Bing Says Hello, Bilfield Bids Farewell

Janos Gereben on January 29, 2013
John Adams, Jenny Bilfield and Michael Tilson Thomas at the Bing Hall opener Photo by Steve Castillo
John Adams, Jenny Bilfield and Michael Tilson Thomas at the Bing Hall opener
Photo by Steve Castillo

The new pride of Stanford Live, Bing Hall opened just over two weeks ago, and news comes today that Stanford Live Artistic Director Jenny Bilfield is leaving the position she assumed in 2006 to become president and CEO of the Washington Performing Arts Society. She will take the position on April 1 to lead the organization "presenting the finest artists for classical, jazz, dance, and world music performances."

Pulitzer Prize-winning composer and trumpeter Wynton Marsalis, a member of the WPAS search committee, praised the unanimous choice from a large list of candidates, saying that "This is an important moment in the performing arts in America, and under this new leadership, WPAS is in a great position to take advantage of it."

Before joining Stanford, Bilfield held numerous leadership roles in the arts throughout her 21 years in New York City. Best known for her specialized work in the strategic management, promotion, and presentation of contemporary music and cutting edge artists, Bilfield spent 12 years at music publisher Boosey & Hawkes where, as president, she was part of the international management team that led the company’s public-to-private transition.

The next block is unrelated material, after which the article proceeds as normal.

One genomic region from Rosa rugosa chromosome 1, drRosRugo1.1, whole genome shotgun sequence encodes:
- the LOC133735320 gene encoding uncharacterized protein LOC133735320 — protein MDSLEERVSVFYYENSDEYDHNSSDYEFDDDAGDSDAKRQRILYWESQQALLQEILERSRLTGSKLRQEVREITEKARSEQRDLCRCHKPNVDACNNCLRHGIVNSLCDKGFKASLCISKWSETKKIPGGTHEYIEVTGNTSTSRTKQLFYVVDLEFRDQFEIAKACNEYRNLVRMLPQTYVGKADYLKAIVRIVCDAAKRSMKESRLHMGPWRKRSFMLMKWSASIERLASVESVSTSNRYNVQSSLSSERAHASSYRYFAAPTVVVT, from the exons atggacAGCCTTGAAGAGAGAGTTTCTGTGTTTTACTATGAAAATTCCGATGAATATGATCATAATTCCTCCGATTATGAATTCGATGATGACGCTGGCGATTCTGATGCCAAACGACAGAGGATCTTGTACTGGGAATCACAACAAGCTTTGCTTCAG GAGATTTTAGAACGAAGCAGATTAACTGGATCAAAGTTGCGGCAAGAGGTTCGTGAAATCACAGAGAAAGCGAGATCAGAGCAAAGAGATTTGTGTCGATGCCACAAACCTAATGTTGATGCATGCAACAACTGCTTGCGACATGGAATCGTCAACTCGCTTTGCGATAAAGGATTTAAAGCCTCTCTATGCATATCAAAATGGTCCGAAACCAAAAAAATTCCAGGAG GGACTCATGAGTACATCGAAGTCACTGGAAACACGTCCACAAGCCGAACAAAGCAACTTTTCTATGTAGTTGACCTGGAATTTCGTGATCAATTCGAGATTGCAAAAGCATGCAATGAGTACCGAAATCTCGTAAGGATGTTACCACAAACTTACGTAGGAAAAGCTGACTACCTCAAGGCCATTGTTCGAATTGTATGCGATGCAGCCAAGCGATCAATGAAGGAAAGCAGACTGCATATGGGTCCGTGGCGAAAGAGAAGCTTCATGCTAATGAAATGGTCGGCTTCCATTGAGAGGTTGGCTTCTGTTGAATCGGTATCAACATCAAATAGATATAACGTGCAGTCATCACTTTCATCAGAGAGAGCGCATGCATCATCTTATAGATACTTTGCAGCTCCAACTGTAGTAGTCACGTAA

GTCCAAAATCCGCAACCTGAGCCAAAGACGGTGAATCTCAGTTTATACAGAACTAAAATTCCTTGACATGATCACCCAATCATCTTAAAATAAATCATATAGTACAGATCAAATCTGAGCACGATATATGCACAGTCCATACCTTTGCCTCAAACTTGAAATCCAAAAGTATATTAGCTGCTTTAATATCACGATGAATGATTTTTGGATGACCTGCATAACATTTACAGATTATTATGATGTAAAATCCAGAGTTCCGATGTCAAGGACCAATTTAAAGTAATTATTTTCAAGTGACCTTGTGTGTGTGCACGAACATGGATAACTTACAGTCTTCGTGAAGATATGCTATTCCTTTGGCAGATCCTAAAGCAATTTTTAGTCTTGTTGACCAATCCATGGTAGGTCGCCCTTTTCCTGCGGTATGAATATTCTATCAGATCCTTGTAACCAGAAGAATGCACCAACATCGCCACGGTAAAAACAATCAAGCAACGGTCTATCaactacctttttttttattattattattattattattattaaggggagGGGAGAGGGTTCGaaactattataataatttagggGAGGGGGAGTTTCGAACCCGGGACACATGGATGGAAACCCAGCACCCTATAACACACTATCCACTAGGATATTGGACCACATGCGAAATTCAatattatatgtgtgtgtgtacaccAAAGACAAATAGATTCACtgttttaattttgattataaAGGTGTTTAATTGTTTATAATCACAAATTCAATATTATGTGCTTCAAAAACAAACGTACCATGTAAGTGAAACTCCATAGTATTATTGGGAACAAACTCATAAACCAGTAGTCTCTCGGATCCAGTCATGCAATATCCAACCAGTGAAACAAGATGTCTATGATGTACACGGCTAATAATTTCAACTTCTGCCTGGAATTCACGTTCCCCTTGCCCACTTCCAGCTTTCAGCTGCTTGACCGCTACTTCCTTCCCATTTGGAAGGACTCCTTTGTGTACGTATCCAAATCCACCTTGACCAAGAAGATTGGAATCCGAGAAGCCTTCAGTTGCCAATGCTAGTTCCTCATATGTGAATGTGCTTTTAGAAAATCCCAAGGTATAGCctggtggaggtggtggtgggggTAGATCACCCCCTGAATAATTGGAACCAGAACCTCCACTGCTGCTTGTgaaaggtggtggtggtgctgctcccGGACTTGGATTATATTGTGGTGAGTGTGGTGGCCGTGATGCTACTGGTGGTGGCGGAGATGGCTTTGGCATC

As Executive Director of the National Orchestral Association and Founder of the New Music Orchestral Project, Bilfield launched new American orchestral works through readings and premieres at Carnegie Hall and Manhattan School of Music. For this work she received an Adventuresome Programming award from ASCAP, and an orchestra leadership award from the League of American Orchestras.

Bilfield will succeed Neale Perl, who has led WPAS since 2002 and will become President Emeritus. During Perl's tenure, WPAS presented some 600 performances (including 100 artist debuts), grew its endowment, tripled its education programs budget, created the Capital Arts Initiative in collaboration with DC Public Schools and Jazz at Lincoln Center, launched a series of free summer camps for underserved students, and expanded WPAS's programming to new venues including: The Music Center at Strathmore, the Atlas, Sidney Harman Hall, and Sixth & I Historic Synagogue.

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